Accepting reader feedback can be hard. But it’s even harder to tell actual feedback from the words you’d better dismiss.
We need a constructive critic to grow. Sometimes it can sting. Sometimes it’s not true. And sometimes we get a tip worth a pile of gold.
Readers that come to our blogs are our main source of feedback. And they also are a source of change we go through.
About a year ago I’ve participated in a discussion on whether you, as a blog owner, should change for your readers. The vast majority of bloggers created a “no way!” team. They explained that:
But here’s the catch: it’s not as white and black as it seems. Let me tell you what do I think about it.
And don’t forget to let me know what you think in the comments below!
Now, those bloggers gave two really cool points. Because who doesn’t advocate staying true to yourself? Being real, doing what you love, writing what you’re passionate about. And all that.
But I believe these things are not standing in the way of change. And also, they’re not entirely true.
Let’s break it down.
That’s both a “yes” and a “no”.
That’s true – you start your own website. It’s you who pays for hosting. You write the content and hold the copyrights. And it’s your decision what audience you want to cater to.
Nobody can come to your site and say “hey, you should write about this and that”. You can’t effectively write about things that don’t sit well with you. Suggestions are good and you should be open-minded. Never say no to ideas without considering them first. But yes – you’re the final decision maker in the process of content creation.
But by saying “final” I don’t mean “only”. And here’s why I think your blog isn’t entirely yours.
I’ll use another discussion example. In a community of startup founders, one of them said: “We’ve got a really awesome product but we have issues finding customers”.
The first and top-rated comment was: “Who says your product is great? Your customer decides whether it’s great, not you”. Ouch!
Sounds rough, doesn’t it? But people seemed to agree with it! And I agree with it too.
Or, let’s take another example of all those TV shows that feature experts going around hotels and restaurants on the verge of bankrupting. Did you notice how many owners of these establishments get criticised for their poor decisions? And how many times these decisions fall into the category of “that’s my business and I like it this way”. Then usually the show’s expert says something in lines of “yeah cool, but it’s a crappy idea and nobody else likes it”.
So yes! Your blog is yours. But articles are written to be read. What if you could make your audience larger or happier just by giving them what they want, more often?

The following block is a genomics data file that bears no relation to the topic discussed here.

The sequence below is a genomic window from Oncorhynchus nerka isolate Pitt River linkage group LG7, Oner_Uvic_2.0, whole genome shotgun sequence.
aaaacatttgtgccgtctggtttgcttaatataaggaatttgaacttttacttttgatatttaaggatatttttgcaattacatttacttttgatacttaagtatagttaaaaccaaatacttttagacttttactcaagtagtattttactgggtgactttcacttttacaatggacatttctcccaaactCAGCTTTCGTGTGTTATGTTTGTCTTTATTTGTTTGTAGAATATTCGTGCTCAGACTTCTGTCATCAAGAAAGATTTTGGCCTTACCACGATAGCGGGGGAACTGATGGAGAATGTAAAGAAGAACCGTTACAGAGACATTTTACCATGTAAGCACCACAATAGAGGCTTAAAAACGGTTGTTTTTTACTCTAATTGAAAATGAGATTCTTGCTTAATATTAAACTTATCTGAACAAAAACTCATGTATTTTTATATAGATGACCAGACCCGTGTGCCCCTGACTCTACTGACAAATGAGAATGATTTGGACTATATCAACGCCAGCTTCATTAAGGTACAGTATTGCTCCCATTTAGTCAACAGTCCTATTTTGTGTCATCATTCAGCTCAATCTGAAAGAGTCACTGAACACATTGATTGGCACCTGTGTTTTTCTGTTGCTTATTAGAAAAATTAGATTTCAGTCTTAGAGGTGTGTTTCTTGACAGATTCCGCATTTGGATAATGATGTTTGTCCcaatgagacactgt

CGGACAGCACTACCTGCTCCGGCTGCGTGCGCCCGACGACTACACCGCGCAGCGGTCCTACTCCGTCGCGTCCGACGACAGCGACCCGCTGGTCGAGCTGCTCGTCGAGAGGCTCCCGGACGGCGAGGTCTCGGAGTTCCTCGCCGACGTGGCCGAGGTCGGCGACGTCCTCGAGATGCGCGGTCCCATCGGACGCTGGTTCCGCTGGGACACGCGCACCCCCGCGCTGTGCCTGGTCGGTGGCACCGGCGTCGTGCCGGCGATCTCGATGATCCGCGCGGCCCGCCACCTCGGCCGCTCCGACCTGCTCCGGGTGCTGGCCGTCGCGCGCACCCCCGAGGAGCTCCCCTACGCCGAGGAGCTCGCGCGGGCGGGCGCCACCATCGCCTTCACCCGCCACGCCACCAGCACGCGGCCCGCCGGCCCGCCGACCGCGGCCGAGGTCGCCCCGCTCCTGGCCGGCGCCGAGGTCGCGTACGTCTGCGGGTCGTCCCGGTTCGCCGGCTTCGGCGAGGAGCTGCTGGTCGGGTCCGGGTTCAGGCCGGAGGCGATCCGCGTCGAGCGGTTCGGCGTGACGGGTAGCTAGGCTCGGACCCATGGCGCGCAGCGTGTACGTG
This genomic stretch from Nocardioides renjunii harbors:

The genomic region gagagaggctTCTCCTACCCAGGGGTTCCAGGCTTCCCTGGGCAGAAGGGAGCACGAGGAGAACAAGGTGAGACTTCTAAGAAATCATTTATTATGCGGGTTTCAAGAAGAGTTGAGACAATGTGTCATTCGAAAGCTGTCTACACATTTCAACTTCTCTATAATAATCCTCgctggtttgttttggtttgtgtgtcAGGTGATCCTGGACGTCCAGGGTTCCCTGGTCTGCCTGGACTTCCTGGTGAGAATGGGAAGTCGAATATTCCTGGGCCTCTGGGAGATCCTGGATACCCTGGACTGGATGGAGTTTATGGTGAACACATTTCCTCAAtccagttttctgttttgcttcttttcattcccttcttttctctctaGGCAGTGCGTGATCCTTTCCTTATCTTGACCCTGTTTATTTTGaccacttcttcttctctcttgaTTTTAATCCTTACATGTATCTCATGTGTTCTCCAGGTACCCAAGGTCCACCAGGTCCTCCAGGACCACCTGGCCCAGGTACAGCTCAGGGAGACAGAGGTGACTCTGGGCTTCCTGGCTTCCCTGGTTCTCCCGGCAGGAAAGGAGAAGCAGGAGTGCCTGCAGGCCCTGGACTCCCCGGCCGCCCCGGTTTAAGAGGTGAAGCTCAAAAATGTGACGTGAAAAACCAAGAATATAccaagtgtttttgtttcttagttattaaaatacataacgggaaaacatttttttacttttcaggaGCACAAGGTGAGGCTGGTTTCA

I’ve got two issues with this statement.
First of all, we’re never our true selves on the internet. For better or worse, our readers know the more attractive version of ourselves. We don’t post ugly photos (which sometimes is a good thing). We don’t take snaps of the mess in our houses even if we’re total mess makers. And for most of the time, we don’t talk about our personal problems (unless they somehow relate to our writing).
On the Internet, we are what we show our audience. They don’t live with us day-to-day to know what we’re really-really like.
On to the second point!
Staying “true to yourself” doesn’t by any means stand in your way of changing for the reader. It’s called improving or growing. And it’s needed if we want to get better.
If your reader feedback suggests you do something different or better, you shouldn’t instantly turn defensive. Their suggestions could help you succeed in your blogging niche. If they come to you and ask for something, it means they care. They need you. People who don’t give a damn about your site don’t spend time on it or make requests.
I am, for the most part, an advocate of staying open to what your readers say. Whatever you write, whoever you write for, it’s important to be open-minded. And yes, my opinion may be biased by my hanging out with startups who are obsessed with feedback.
So don’t get me wrong – there is another side of the coin. Cases when you shouldn’t listen to what people tell you.
Let’s have a look.
Sometimes people will want things you can’t or don’t want to deliver. I’ll repeat myself: it’s good to stay open to ideas, listen and learn. But don’t lose yourself in the process. Sometimes it’s better to have a smaller audience but do things you want to do. Quality over quantity, always.
It will happen at some point. Someone will come to your site and play an expert. Sometimes, they’ll be talking nonsense. Other times, their advice might be good but totally mismatched for you and your audience.
It’s up to you whether you accept it or not.
This may sound very negative, but don’t worry – that’s not what I mean. Not everybody wants to have a large audience and that’s totally fine. If you write a blog for your small, local community and your site somehow attracts an outsider who suggests changes – that’s fine to dismiss them.
One of the cool sentences I’ve seen on Amy Porterfield’s Instagram profile was that we all define the game we want to win. Success means something different to each of us. Someone will want to become a global influencer, and someone else will be happy if fifteen friends regularly return to their site.
To each their own.
With all these points out of my head, I’m forced to make that absolute cliche statement. It’s all about balance.
But hell, it’s true. People will come to you with their reader feedback. They’ll have expectations and needs. It’s good to listen and improve. It’s a pleasure to give your loyal readers something that will make them happy.
And it doesn’t by all means that you’re betraying your true self or anything alike. The wheel of change goes on. And we – content creators – change naturally with every copy we write.
So change as long it serves you, serves your site and serves your readers.
Do you agree? Let me know in the comments!